Author: Andy Weir
Page Count: 304
Publisher: Broadway Books
Original Publication Date: 2018
Genre(s): Science fiction
Jasmine “Jazz” Bashara lives on the moon colony called Artemis. She’s lived there practically her entire life with her welder father. At twenty-six years old, she lives in poverty and makes her money smuggling things from Earth to the wealthier residents of Artemis. One of those residents, a billionaire with a new scheme up his sleeve, recruits Jazz for an illegal heist that will be almost impossible to pull off—but would make her a millionaire. How can she refuse? But nothing ever goes according to plan. Not only is the Artemesian law enforcement after her, but so is a killer, and now money is the least of Jazz’s worries.
I don’t even know where to begin. I mean, half of me is speechless, and the other half just wants to go on a maddening rant. Like most readers, I fell in love with Mark Watney and the beauty that is The Martian. I was so excited to get my hands on Weir’s next sci-fi, though a little disappointed at the heist plot. I’m really not big on heists, so I probably shouldn’t have read this at all. But I had to give it a shot—I’m a lover of sci-fi and so far, Weir hadn’t let me down. Well, that streak is over.
Let’s dive in. Artemis is told in first-person POV from Jazz’s oh-so-witty perspective. If Weir hadn’t provided any indicators about Jazz’s identity, I would never have guessed that Jazz is a 26-year-old Arabian female. I would have thought Jazz was a 19-year-old white male with an ego. Why did the narrative in The Martian work? Because Watney was a white man. There was little dialogue because he was literally stranded on the moon by himself 95% of the novel. He was smart, witty, and likable. Unfortunately, Artemis is full of dialogue, and it’s bad. Oh, man, it’s bad. And though Jazz is smart and independent, her sarcasm and wit is turned up way too high, and it’s obvious she is written from a male’s perspective. And let me just say, I’ve read books with female protagonists written by men that are excellent. SO GOOD. But Weir failed in this endeavor.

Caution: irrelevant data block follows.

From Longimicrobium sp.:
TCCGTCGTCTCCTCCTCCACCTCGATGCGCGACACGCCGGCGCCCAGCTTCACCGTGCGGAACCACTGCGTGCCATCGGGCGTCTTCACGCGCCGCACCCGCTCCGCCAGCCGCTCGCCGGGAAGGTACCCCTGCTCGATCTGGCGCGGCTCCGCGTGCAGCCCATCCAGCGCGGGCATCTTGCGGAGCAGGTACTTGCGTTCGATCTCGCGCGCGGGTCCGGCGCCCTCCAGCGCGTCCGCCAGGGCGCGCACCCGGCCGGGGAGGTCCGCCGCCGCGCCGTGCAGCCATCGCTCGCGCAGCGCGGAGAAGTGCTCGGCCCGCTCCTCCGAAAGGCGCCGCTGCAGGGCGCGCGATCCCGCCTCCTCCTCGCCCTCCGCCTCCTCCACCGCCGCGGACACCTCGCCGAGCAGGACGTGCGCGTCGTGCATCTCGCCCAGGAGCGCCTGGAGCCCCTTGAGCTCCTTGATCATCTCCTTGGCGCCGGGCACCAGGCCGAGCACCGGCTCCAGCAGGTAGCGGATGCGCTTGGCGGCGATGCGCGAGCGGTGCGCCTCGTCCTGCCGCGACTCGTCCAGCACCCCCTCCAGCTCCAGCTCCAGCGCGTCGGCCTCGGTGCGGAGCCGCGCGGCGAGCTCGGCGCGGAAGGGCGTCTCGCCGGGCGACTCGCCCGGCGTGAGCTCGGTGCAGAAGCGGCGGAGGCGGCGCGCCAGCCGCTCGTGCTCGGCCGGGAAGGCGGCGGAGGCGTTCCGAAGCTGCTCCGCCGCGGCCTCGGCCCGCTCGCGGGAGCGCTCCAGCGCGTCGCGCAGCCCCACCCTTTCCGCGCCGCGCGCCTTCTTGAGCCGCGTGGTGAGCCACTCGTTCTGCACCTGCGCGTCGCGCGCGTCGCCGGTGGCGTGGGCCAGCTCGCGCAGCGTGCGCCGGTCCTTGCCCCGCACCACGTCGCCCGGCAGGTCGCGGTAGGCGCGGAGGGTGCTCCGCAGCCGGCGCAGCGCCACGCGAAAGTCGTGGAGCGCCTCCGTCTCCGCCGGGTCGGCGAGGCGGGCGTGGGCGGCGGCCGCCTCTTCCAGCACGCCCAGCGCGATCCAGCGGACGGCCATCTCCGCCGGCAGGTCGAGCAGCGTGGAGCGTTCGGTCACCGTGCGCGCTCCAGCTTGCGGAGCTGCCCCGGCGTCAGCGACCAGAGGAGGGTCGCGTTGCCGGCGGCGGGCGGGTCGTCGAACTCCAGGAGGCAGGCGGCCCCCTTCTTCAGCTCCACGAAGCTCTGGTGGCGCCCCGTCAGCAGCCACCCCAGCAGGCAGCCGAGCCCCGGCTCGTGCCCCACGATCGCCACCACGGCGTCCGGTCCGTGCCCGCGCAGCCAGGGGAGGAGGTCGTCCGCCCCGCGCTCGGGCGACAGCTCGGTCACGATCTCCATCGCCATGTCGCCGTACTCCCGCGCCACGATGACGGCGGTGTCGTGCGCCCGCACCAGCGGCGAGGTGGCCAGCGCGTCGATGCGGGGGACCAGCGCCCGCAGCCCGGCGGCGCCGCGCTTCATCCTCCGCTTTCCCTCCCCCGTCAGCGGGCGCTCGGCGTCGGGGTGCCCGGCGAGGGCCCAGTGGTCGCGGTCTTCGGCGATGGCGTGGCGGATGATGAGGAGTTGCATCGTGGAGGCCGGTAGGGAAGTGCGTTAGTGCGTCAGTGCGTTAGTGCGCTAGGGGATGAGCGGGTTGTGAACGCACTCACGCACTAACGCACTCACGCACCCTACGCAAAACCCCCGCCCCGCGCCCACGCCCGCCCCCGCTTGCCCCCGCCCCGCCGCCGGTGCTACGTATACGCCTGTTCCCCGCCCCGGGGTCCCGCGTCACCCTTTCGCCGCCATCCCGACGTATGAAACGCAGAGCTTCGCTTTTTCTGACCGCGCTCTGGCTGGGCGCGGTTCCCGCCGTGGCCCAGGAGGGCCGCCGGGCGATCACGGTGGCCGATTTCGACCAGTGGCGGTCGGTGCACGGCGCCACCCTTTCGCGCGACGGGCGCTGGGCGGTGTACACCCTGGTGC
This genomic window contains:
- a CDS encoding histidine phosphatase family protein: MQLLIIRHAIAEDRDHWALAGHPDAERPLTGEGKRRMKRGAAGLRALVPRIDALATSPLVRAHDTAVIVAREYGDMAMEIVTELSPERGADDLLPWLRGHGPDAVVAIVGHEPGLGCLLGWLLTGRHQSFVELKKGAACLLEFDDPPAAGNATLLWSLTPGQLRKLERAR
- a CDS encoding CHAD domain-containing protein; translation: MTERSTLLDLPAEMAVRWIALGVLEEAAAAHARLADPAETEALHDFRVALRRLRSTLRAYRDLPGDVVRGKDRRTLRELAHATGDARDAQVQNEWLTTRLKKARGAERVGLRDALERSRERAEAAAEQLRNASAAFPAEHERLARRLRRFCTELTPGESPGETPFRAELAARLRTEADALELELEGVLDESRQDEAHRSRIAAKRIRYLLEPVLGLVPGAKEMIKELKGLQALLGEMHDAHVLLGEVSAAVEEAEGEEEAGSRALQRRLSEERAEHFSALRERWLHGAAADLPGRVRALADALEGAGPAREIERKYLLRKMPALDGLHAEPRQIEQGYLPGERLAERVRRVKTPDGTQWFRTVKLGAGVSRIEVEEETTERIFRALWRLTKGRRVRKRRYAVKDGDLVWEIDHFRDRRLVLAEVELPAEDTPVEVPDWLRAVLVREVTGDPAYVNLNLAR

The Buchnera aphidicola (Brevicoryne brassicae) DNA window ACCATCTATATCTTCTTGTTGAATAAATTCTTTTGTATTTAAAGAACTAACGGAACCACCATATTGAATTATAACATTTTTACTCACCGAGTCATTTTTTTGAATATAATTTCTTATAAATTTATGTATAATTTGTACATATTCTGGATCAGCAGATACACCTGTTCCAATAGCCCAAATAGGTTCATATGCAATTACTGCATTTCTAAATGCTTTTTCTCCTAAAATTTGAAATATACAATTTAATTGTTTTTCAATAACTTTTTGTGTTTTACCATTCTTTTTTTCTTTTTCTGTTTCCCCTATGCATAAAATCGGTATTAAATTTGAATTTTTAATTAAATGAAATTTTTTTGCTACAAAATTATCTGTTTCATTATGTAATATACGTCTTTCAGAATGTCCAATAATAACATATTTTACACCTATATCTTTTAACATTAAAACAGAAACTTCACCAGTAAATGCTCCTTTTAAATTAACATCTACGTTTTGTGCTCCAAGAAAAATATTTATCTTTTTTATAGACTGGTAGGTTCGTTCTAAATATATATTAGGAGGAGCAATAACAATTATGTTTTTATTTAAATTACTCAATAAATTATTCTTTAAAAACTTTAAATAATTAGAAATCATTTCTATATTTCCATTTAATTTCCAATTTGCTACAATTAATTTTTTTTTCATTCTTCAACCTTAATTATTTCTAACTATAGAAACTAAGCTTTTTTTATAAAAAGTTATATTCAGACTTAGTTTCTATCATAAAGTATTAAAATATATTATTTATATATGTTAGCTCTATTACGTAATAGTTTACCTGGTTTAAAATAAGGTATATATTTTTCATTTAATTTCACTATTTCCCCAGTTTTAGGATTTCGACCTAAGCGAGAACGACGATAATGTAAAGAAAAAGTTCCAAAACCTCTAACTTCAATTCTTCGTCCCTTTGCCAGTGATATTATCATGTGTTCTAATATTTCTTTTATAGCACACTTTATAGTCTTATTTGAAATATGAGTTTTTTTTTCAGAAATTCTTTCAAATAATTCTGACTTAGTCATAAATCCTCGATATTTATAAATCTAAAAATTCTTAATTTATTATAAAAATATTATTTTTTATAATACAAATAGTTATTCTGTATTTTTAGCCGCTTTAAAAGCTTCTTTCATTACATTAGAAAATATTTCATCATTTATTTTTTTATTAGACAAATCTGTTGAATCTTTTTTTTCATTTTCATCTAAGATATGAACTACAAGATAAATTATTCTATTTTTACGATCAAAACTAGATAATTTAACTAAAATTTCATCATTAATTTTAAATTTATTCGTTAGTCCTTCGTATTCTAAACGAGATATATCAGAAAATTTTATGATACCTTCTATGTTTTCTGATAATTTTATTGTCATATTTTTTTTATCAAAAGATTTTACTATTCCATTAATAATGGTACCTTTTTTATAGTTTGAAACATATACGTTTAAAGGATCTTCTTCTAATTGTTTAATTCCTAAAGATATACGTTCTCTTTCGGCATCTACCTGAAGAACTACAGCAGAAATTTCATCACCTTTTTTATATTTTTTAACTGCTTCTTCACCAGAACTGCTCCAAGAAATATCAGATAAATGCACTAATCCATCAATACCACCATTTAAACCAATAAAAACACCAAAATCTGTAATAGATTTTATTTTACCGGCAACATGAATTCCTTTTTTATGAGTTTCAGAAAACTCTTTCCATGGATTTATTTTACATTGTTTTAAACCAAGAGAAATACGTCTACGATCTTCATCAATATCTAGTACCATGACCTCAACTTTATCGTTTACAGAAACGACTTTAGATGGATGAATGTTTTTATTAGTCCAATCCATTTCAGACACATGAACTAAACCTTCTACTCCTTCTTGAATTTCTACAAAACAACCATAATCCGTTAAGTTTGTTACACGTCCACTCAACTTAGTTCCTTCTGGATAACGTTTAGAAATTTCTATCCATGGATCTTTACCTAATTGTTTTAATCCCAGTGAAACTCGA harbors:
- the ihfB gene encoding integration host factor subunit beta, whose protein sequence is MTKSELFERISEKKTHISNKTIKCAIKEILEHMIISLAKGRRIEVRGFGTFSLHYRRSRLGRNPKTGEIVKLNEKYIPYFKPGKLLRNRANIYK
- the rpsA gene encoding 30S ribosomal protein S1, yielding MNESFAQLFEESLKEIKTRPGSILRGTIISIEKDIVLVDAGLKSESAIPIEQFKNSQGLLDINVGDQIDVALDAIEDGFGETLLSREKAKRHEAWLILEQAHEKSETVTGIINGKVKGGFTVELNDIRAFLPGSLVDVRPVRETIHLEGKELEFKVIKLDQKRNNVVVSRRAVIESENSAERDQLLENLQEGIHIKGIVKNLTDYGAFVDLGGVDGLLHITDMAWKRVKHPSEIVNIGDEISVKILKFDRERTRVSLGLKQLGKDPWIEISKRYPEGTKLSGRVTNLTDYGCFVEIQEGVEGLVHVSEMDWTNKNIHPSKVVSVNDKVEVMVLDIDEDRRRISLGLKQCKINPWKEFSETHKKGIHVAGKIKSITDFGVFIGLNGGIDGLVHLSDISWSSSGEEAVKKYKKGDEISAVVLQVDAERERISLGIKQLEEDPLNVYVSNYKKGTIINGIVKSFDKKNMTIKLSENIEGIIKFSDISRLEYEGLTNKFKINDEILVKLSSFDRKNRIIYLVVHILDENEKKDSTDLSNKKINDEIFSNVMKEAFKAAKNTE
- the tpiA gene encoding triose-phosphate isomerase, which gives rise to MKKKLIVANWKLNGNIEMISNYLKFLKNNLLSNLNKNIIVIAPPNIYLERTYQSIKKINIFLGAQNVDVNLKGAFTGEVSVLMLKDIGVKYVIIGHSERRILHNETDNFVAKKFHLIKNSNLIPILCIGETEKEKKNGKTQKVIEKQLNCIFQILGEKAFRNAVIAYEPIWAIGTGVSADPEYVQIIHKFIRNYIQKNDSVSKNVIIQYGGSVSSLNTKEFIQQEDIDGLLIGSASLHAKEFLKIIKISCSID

For example, let’s enter the mind and thoughts and dialogue of Jazz Bashara with some direct excerpts from the book:
I giggled like a little girl. Hey, I’m a girl, so I’m allowed.
Sure, I have a nice body, but I wish it had been a little more effort to become so trashy.
Oh my God! I could not believe the shit the prince’s second wife was saying about him in the press. That’s just mean! Still, I can empathize with any woman who’s been cheated on. I’ve been that woman. And honey, it sucks.
“Billy, I’ve swallowed better-tasting stuff that came out of people.”
And then, just dialogue in general. Take, for example, this exchange between Jazz and an adult male friend:
“Cool! I don’t have many of those. You’re my only friend with boobs.“
“You really need to work on how you talk to women.”
“Yeah, okay. Sorry.”
And this one:
“What’s in there, anyway?”
“Porn, mostly. Starring your mom.”
I just…I can’t even describe how cringe-y the writing is. I hope these example give you some insight.
So, the writing is…not great. Our MC is ridiculously misrepresented and awful. What about the plot, you ask? Ah, yes, the heist. Again, I’m not the best person to ask about the plot, because I’m not big on heists. But for a high-stakes moon heist, I just feel like this one was really, really boring. I didn’t care about it at all. I also didn’t care about all the science, because unlike in The Martian where science was cool and life-saving and interesting, the science in Artemis pertains to welding. Not really a subject I find fascinating. Sorry.
I had high expectations for this one, but wow, this book let me down hard. Do yourself a favor and don’t even glance at this one, guys. Let me tell you I almost DNFed it a million times. I only pushed on because I thought I owed it to Weir to give it a real chance. How could I not, after loving The Martian? There’s no similarities except the moon, guys. Just don’t.